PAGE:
by Dr. Daniel Low
“I’ve never had a doctor ask,” he quipped. “Well, taxes are important, Mr. Jones,” I chuckled. Like many others, Mr. Jones had recently summoned the courage to come to his first clinic visit in nearly two years, previously avoiding the medical establishment as COVID-19 raged across the country. With so much time between our last visits, he was expecting questions about his diabetes management and colon cancer screening (which we covered), but whether he needed help filing taxes? That was not what he was expecting.
Yet, as COVID-19 spurs us to reimagine what health care could look like, we need to start envisioning health centers as more than just places to treat disease; we need our health centers to promote wellness, and that means helping secure financial wellness too.
As a Family Medicine physician working with predominantly low-income communities, I see my patients suffering from inflation and the economic impact of COVID-19. Health is intricately linked to wealth, and patients cannot effectively care for themselves when they are struggling to pay rent and buy groceries. To keep my patients healthy, I need to help them achieve economic stability. And that starts with taxes. Virtually every working individual on Medicaid — most of my patients — qualify for the federal Earned Income Tax Credit (EITC), where they can receive hundreds or thousands of dollars in tax credits. The EITC program is the largest and most effective anti-poverty program in the country. Yet, over 20% of people who qualify for the EITC never claim it because of the difficulty of navigating our complex tax system. In Washington State, the numbers are even more sobering; more than 25% of estimated beneficiaries do not claim their tax benefits.
As such, I have started asking my patients if they need help filing taxes, and if so, directing them to organizations like United Way and the AARP Foundation, whose certified Tax-Aide volunteers help those in need file taxes for free. But most people are unaware of the services offered by these organizations, and many others are unaware that they are eligible to access them. Others are understandably hesitant to divulge their financial information to strangers. Addressing this chasm of trust and information requires longitudinal, caring relationships. These types of personal and communal relationships are the foundation of community health centers (CHCs), and uniting medical and financial institutions may provide an innovative way to bridge the gap and promote economic and medical well-being.
Medical-financial partnerships can leverage the positionality and expertise of cross-sector organizations to reduce the number of tax beneficiaries not claiming their rebates. CHCs have trusted, intergenerational relationships with low-income individuals, families, and communities across the country, and could serve as screening catchments for those needing tax assistance. These clinics could then serve as conduits to financial experts who could assist patients in accessing tax rebates. Such collaborations have emerged in recent years with remarkable success. In Boston, primary care clinics associated with StreetCred have helped 750 families receive $1.6 million by providing free tax assistance in their clinics. With a similar model, DotHouse Health in Dorchester, Massachusetts, has helped over 1,000 low-income patients accurately file taxes, resulting in an average of over $2,000 in refunds per participant. Similar results have been observed in San Francisco, where San Francisco General Hospital and its affiliate clinics recently launched a financial fitness program to help patients freely file taxes.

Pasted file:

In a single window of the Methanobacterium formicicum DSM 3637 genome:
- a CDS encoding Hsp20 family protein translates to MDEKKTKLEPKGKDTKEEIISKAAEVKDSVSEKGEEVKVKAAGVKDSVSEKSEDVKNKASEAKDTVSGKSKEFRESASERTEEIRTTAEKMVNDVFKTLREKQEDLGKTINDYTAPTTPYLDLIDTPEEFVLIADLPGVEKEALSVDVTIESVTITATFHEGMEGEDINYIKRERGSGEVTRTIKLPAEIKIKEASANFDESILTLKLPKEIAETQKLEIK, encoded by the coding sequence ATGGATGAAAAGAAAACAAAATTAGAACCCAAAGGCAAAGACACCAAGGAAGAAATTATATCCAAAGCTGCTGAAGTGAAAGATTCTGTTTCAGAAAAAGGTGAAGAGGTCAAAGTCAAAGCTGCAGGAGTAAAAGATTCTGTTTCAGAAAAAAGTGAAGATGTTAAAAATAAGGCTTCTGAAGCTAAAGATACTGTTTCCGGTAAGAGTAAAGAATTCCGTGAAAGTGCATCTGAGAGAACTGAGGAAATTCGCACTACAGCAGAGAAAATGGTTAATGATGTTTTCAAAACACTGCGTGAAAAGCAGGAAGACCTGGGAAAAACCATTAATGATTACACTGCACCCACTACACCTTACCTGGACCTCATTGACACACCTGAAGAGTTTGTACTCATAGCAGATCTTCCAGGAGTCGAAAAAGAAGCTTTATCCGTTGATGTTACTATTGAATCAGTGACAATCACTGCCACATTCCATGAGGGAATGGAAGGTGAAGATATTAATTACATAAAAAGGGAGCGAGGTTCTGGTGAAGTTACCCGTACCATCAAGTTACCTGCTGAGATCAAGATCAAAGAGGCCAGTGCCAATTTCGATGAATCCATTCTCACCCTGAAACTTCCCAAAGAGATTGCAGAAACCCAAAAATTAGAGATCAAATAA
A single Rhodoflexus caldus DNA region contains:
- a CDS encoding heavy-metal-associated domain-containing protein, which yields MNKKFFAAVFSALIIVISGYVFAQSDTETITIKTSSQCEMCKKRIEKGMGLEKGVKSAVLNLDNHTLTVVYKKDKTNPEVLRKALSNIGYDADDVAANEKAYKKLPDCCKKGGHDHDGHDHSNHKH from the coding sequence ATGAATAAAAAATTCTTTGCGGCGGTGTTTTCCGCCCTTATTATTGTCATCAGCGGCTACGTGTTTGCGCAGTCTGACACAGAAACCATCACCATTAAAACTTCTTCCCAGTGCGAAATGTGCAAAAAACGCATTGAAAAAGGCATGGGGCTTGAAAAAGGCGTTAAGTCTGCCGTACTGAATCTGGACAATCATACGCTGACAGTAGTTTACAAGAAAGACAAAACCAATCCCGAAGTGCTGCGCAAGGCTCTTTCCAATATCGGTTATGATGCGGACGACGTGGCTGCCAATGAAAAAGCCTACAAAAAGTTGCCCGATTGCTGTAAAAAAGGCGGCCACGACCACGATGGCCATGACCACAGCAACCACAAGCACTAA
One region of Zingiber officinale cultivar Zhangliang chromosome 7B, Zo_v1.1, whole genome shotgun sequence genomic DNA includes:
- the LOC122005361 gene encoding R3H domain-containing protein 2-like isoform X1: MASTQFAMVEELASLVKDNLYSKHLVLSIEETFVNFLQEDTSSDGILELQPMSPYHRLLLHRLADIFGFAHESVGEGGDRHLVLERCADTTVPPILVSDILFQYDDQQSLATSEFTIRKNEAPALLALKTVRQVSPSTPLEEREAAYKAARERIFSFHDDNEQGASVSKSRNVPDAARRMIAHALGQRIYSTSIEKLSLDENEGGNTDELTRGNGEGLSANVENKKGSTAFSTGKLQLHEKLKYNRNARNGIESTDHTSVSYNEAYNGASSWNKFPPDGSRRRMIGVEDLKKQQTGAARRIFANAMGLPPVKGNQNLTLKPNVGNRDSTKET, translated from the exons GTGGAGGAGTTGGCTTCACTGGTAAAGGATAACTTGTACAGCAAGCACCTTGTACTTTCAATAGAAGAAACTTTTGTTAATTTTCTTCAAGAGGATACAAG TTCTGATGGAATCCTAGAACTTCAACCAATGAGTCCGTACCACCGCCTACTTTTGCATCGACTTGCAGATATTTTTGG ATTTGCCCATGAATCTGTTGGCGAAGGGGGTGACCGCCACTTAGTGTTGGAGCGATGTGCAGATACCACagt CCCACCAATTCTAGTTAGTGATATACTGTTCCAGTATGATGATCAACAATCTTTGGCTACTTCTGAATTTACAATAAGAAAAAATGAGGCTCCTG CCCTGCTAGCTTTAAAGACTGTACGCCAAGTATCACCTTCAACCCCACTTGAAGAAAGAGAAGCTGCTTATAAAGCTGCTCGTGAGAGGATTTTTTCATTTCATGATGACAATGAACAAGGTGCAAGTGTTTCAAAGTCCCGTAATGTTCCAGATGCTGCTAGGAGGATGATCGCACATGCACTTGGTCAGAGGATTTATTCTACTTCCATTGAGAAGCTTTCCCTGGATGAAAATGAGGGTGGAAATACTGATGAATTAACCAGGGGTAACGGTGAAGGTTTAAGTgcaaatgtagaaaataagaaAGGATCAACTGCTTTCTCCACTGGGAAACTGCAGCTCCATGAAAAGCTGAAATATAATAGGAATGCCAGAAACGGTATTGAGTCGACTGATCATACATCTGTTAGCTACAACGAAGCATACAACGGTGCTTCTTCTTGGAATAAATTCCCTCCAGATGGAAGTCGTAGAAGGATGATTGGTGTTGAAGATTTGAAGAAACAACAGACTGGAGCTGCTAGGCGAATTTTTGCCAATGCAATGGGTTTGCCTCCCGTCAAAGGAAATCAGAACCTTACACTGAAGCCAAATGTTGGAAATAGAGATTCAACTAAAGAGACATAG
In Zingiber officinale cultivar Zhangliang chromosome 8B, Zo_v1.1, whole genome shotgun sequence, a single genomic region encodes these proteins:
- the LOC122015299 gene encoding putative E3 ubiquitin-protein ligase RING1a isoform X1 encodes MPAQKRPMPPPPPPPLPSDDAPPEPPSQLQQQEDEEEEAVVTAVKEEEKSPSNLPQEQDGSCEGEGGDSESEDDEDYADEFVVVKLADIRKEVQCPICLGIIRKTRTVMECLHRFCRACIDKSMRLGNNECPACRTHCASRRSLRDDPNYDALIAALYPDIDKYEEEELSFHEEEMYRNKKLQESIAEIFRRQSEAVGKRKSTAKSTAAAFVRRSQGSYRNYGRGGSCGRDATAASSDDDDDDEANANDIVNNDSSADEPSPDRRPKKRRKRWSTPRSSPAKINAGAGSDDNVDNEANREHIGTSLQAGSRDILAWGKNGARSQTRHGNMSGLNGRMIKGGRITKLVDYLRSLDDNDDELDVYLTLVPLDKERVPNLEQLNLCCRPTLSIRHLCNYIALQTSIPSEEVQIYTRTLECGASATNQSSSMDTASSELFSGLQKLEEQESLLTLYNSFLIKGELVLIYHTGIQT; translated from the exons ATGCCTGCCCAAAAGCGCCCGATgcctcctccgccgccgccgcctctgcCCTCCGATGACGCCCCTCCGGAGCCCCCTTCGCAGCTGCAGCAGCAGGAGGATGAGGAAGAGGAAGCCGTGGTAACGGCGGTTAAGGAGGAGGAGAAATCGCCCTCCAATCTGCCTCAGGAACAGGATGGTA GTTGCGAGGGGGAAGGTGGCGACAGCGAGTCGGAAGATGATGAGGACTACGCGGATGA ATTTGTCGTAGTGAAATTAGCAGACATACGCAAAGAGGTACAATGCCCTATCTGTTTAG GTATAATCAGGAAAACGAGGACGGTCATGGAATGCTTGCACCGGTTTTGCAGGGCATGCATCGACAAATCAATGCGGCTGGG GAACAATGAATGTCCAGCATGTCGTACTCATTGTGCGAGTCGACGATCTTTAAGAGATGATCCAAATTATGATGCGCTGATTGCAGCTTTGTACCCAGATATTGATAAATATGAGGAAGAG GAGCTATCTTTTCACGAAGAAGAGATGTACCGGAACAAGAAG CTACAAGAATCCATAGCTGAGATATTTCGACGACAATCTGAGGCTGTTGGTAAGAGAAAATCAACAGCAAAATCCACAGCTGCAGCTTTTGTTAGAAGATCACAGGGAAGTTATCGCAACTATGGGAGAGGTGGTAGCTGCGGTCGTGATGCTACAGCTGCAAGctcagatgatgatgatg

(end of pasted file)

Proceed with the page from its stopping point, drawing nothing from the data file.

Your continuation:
CHCs are the bedrock of health care for our low-income communities. It is time CHCs are supported to serve as more than just institutions that provide health care, but also as institutions that promote health. This means financially investing in CHCs to allow holistic, wrap-around care, including financial services. In turn, CHCs need to think bigger and broader, being open to engaging with social entrepreneurs and partnering with cross-sector leaders. With tax season ending, this upcoming year serves as an opportunity, and a beckoning, for our medical and financial leaders to collaborate to reduce poverty and enhance health for people like Mr. Jones. That starts with partnering to implement free tax preparation.
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Dr. Daniel Low is a Family Medicine physician at HealthPoint in Renton. He serves as the vice president of King County Medical Society, and is an active member of the Economic Inequity Task Force of Washington Physicians for Social Responsibility.
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